But is any of this really the right kind of hope? is this what Paul meant when he wrote in the fifth chapter of his letter to the Romans that,

Therefore, since we are justified by faith, we have peace with God through our Lord Jesus Christ, through whom we have obtained access to this grace in which we stand; and we boast in our hope of sharing the glory of God. And not only that, but we also boast in our sufferings, knowing that suffering produces endurance, and endurance produces character, and character produces hope, and hope does not disappoint us, because God’s love has been poured into our hearts through the Holy Spirit that has been given to us.

I think that’s hope on a whole new level. Real hope. Enduring, sustainable hope. And, perhaps, hard-earned hope. It helps me to think backwards through Paul’s logical progression. Hope comes from character, which comes from endurance, which comes from sufferings.

So maybe God has a plan for us in our current anxieties. Maybe these are sufferings that can lead us to that hope in God and in God’s Word which Ruth and Esther and Job and David and Solomon and Jeremiah and Luke and Paul and all the other Biblical characters keep talking about.

I don’t know about you, but that’s the kind of hope I’d like to have. That’s hope that will overcome anything on Facebook, or NPR, or in the morning paper, or the afternoon Presbyterian News Service email. That’s hope to get us through tight budget cycles and too many empty seats in the pews. (That’s the kind of hope my Presbyterian Foundation colleagues will be talking about in Baltimore at the NEXT Church National Gathering, sharing stories of real churches that are finding hopeful ways to overcome financial challenges.)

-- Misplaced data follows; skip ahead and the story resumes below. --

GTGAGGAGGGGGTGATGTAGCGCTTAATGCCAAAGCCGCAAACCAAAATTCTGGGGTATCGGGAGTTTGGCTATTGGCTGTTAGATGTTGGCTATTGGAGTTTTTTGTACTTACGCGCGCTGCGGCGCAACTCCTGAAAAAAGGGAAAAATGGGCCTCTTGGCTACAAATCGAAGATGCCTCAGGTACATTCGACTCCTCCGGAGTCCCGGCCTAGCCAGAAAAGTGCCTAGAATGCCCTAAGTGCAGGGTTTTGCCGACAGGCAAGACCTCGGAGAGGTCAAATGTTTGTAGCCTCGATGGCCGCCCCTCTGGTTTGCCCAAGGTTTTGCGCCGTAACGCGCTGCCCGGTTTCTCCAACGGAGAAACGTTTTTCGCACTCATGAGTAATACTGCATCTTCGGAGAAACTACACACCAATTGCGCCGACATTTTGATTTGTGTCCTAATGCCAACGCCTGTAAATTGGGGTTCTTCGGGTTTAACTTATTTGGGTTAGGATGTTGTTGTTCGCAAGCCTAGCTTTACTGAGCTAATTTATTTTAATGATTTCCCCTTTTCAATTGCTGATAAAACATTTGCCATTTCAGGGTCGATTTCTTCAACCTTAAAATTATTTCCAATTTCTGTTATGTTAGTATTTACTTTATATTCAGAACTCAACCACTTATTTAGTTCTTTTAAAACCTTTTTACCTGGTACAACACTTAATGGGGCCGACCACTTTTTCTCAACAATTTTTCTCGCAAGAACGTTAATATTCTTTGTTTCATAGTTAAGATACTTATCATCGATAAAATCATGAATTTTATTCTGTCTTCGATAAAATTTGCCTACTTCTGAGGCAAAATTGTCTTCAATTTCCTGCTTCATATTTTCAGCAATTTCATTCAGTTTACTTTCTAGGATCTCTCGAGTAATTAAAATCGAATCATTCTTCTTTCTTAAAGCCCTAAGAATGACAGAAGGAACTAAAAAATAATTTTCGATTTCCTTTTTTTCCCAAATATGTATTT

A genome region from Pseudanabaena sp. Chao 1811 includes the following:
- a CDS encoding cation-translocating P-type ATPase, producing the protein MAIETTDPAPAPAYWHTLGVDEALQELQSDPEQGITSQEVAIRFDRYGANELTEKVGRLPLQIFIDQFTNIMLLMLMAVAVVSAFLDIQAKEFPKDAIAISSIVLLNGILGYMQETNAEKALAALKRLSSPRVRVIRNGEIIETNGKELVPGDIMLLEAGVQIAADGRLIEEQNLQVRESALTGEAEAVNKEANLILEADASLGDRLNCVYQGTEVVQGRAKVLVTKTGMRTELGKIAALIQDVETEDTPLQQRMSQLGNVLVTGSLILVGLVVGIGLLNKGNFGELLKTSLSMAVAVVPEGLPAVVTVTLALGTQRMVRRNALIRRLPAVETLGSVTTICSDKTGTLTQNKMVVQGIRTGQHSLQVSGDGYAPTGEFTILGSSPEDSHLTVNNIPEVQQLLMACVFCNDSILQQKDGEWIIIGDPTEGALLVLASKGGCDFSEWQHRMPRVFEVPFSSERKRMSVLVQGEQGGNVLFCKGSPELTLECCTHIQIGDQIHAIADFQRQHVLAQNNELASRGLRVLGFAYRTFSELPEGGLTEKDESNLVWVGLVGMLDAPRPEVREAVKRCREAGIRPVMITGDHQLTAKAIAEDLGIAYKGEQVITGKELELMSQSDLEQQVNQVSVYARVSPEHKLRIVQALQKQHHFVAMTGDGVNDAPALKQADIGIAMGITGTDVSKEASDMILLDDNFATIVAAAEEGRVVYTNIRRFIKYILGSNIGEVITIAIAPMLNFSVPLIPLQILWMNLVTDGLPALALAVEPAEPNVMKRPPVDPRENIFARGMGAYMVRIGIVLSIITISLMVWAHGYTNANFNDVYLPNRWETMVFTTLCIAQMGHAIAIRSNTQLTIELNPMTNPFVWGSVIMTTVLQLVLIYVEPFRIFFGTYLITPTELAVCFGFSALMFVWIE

The “next” church should be a hopeful church. And Advent is a perfect time to start living that hope-filled life. We may be surrounded by sufferings, but we must not despair. As the psalmist wrote in Psalm 43:5, “Why are you cast down, O my soul, and why are you disquieted within me? Hope in God; for I shall again praise him, my help and my God.”


Rob Bullock is Vice President for Communications and Marketing at the Presbyterian Foundation. He is a ruling elder and hopeful member of the St. John Presbyterian Church in New Albany, Indiana.

Living Generously Begins With Trust

Each month, we post a series of blogs around a common topic. This month, Deborah Rexrode is curating a blog series called “A New Perspective on Stewardship.” We’ll hear from some stewardship experts across the country on a wide range of what stewardship means for them. What are ways stewardship can be a spiritual practice? How might we come to a new understanding of the role of stewardship in ministry? We invite you to join the conversation on Facebook and Twitter!

by Marcia Shetler

The Ecumenical Stewardship Center produces resources to help congregations encourage faithful generosity. Our Giving: Growing Joyful Stewards in Your Congregation magazine and complementary materials focus on a different biblical theme each year. In 2017, that theme is “Live Generously” with a focus on scripture texts of 1 Timothy 6:18-19 and 2 Corinthians 8:9.